Uisge Ban Falls Provincial Park facts for kids
Quick facts for kidsUisge Ban Falls Provincial Park
Uisge Ban Falls
|Location||New Glen, Nova Scotia, Canada|
|Nearest town||Baddeck, Nova Scotia|
|Area||147.49 hectares (364.5 acres)|
|Operated by||Parks and Recreation Division, Nova Scotia Department of Natural Resources|
|Open||Dawn to dusk, from May 15 to October 12, no facilities in winter (parking at gate only)|
|Hiking trails||Falls Trail, River Trail|
|Website||Uisage Ban Falls Provincial Park|
Uisge Ban Falls Provincial Park is a provincial park near New Glen, in the Canadian province of Nova Scotia on Cape Breton Island. Located on the North Branch Road 14.5 kilometres (9.0 mi) north of Baddeck, the civic address of the park entrance is 715 North Branch Road, Baddeck Forks, Nova Scotia, Canada B0E 1B0
The name Uisge Ban (alternative spellings 'Easach'; 'Bàn' or 'Bahn') comes from the Gaelic meaning “white water”.
This picnic and hiking park is managed by the provincial Department of Natural Resources and contains Easach Ban Falls. This provincial park trail is well maintained and has interpretive signs and a map at the trail head. Parking, picnic tables (some with shelters) and vault toilets are on site. The 16 m (50 ft.) high waterfall is accessible by trail.
The landscape surrounding Uisge Ban Falls Provincial Park is a product or incredibly powerful forces which have shaped and reshaped the area over 5 billion years. Formation of the earth's landmass, tremendous volcanic activity, collision of continents, mountain-building, massive erosion and glaciation, have all played a role in shaping this landscape.
Uisge Ban Falls Provincial Park lies in a steep-sided river canyon, part of the landscape which forms the interface between the elevated Cape Breton Boreal Plateau (Taiga) and the lower Central Cape Breton Hills landscapes. Rock types of this landscape are similar to those found in the boreal plateau - derived ancient granites, gneiss, and schists.
Major river systems such as this Baddeck River system, of which Falls Brook / Easach Ban is part, originate on the boreal plateau, plunge down the steep slopes (approximately 300 metres (980 ft) in height), to eventually empty into the Bras d'Or Lakes.
The Falls Brook / Easach Ban canyon is filled by deciduous, coniferous, and mixed forests. Dominant tree species include sugar maple, yellow birch, beech, white spruce, and balsam fir. Provincially rare and uncommon plants occur in this canyon.
Streams such as this one overflow their banks from time to time, and in the process, deposit rich alluvial soils along their banks. Although the patches of soil are not extensive, flowers that like the speckled sunlight and rich soils abound throughout the forest floor. Nodding Trilliums, Indian Cucumber, False Solomon's Seal, Clintonia, Starflower, Bunchberry, and False Lily-of-the-Valley are a few of the wild flowers that are indigenous to the floor of the hardwood forest. Small bunches of poisonous red baneberry add to the colour and rich variety of plants.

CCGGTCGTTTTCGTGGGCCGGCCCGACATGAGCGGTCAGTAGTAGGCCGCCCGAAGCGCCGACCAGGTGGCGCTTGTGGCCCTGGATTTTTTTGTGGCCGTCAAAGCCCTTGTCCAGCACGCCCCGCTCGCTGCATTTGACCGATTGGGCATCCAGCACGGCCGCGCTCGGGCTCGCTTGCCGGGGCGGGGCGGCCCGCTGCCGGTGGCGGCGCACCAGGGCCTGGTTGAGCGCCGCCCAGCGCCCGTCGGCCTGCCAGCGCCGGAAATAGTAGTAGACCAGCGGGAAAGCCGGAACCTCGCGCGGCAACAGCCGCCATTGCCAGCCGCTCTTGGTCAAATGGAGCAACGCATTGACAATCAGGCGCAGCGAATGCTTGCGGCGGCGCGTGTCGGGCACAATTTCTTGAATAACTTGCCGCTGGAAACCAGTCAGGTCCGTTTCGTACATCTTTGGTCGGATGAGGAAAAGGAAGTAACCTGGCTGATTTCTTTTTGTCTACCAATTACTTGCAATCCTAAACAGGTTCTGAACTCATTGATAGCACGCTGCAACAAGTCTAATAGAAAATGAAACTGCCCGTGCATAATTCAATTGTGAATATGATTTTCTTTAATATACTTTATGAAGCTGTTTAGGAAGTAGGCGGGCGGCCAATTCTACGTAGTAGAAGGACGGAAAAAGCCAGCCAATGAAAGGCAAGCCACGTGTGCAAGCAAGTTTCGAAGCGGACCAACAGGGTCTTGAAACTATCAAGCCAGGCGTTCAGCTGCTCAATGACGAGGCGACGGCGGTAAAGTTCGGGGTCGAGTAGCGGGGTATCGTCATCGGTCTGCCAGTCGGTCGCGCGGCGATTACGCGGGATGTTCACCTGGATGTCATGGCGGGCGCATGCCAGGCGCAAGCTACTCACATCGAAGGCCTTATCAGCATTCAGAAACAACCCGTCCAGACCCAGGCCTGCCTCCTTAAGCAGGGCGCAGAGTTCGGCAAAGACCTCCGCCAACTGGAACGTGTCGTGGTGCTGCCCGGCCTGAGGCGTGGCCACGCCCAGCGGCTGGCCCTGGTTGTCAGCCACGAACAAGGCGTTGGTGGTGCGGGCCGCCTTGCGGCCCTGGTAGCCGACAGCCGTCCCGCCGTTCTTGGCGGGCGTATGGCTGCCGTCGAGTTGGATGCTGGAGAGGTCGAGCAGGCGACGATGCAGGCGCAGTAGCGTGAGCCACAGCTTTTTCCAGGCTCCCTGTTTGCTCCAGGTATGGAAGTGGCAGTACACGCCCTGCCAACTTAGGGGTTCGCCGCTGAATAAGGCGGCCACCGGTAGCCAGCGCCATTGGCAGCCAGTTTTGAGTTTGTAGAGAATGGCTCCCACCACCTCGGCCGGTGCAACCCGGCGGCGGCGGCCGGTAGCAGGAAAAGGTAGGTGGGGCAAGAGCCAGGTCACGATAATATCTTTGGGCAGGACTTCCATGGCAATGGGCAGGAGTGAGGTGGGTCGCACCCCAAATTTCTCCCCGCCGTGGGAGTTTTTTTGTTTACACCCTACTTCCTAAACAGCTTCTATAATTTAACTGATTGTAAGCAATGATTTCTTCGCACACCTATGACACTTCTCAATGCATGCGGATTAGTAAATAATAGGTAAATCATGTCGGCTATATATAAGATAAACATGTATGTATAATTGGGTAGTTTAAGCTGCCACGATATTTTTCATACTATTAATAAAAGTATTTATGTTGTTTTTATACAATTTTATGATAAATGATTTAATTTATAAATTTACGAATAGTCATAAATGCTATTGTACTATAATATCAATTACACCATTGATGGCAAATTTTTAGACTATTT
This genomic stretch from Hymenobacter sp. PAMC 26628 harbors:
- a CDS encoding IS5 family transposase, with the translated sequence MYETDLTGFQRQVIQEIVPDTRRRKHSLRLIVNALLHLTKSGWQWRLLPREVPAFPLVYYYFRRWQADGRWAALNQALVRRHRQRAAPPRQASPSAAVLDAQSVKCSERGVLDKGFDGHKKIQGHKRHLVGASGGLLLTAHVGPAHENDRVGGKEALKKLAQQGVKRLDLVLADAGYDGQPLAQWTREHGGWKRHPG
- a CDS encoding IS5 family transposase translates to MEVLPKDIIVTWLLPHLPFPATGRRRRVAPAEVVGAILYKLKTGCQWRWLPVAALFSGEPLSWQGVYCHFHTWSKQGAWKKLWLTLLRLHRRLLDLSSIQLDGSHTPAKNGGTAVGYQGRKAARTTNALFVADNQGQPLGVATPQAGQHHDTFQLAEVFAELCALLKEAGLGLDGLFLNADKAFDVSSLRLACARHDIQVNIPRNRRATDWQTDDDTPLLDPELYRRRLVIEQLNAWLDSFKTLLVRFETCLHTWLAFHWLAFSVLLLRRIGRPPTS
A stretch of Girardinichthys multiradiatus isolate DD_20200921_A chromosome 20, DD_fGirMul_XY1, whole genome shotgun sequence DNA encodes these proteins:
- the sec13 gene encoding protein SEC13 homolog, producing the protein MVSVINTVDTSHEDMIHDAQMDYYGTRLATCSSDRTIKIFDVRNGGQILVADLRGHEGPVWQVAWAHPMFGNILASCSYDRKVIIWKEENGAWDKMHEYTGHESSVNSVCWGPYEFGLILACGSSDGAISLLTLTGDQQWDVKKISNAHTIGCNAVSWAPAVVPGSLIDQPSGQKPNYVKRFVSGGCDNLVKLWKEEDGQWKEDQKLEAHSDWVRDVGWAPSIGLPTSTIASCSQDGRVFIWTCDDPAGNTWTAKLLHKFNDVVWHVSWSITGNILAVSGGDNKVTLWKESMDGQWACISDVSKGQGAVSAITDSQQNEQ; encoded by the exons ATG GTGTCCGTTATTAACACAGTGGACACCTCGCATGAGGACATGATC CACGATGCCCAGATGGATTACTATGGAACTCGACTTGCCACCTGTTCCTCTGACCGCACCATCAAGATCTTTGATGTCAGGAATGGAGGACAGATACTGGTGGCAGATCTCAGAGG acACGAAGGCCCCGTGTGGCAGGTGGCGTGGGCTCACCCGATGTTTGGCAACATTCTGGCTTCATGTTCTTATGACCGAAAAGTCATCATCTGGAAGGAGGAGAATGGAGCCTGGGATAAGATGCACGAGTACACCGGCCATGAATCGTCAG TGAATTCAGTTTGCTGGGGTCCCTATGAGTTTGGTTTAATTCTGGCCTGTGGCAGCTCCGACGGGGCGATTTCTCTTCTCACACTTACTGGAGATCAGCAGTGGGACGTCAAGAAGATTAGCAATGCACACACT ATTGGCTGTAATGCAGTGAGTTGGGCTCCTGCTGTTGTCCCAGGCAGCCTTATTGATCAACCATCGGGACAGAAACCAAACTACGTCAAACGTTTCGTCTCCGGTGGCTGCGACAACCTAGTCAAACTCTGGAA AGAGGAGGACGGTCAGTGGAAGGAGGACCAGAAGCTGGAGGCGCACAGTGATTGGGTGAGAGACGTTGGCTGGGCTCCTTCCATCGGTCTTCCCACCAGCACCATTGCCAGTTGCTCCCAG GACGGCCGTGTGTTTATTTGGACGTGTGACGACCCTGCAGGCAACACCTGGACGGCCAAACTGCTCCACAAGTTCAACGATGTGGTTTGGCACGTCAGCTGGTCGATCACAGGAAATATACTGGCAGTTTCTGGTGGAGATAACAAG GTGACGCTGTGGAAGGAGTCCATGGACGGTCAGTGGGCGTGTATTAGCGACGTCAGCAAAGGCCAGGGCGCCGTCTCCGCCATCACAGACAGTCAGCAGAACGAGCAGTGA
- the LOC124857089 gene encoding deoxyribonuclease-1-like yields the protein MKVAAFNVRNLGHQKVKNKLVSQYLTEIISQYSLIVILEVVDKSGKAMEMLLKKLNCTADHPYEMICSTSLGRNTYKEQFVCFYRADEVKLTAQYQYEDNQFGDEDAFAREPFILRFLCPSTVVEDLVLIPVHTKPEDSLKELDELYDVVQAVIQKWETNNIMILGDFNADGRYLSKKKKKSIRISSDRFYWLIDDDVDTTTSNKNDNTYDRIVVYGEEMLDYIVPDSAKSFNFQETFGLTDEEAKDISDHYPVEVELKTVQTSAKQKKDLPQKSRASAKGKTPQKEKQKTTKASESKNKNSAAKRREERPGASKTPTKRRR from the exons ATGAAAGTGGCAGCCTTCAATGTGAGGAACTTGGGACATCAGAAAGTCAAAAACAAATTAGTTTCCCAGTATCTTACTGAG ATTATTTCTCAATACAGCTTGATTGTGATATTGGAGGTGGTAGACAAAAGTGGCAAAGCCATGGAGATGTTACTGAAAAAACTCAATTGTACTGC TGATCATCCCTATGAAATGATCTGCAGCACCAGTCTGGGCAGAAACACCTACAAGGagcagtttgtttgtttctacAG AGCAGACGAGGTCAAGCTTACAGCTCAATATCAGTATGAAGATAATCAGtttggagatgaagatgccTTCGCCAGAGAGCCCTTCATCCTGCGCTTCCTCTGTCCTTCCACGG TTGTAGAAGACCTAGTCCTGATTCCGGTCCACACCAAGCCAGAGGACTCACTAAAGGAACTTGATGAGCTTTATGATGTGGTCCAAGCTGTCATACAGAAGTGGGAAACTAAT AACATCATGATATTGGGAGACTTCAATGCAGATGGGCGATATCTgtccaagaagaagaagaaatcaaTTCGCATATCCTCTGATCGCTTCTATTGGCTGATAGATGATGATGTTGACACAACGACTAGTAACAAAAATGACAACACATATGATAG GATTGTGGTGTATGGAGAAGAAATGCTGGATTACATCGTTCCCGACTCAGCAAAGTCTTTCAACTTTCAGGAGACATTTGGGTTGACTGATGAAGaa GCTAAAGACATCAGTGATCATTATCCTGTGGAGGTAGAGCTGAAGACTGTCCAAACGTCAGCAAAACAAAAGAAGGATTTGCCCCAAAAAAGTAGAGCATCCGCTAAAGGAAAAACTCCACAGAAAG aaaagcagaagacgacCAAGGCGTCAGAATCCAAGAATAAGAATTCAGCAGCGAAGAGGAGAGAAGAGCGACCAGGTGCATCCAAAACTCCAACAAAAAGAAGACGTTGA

The Falls Trail
The Falls Trail is approximately 3 kilometres (1.9 mi) in length and requires about one hour to complete. The trail passes through a field then follows Falls Brook upstream through a mixed forest and then a climax hardwood forest composed largely of maple, birch, and beech. The deep stream valley narrows dramatically in the vicinity of Easach Ban Waterfall. At the falls, the sheer walls of the gorge tower 150 metres (500 feet) on either side.
The original trail was developed with assistance from the Nova Scotia Forest Technicians Association. Recent improvements were undertaken by Stora Enso and the Nova Scotia Department of Natural Resources.
The River Trail
Another trail in the park, The River Trail branches off of the Falls Trail and proceeds north from Falls Brook. It is about 3 kilometres (1.9 mi) in length (return) and requires about one hour to travel. Following along the banks of the North Branch Baddeck River, the trail winds through a climax sugar maple, yellow birch, beech forest at the foot of the river valley's steep slope. Many of the trees in this area are over 100 years old.
Above the falls
For the adventurous, another falls, about 10 metres (33 ft) in size, exists a further 1.5 kilometres (0.93 mi) upstream from Easach Ban Falls. Continue hiking up along the side of the brook (no trail exists).
Access to the top of the ridge above the falls can be had several hundred meters back downstream, be cautious around the high cliffs around this location.
There are a number of geocachs in Uisge Ban Falls Provincial Park, near the park entrance, along the Northern Long Trail (River Trail) to the Uisge Ban Falls, and in the area of the falls itself.
Season & fees
The park is open for day use (from dawn to dusk), from May 15 to October 12. There are no facilities in winter (parking at gate only). There is no charge for using the park and its facilities.
Uisge Ban Falls Provincial Park Facts for Kids. Kiddle Encyclopedia.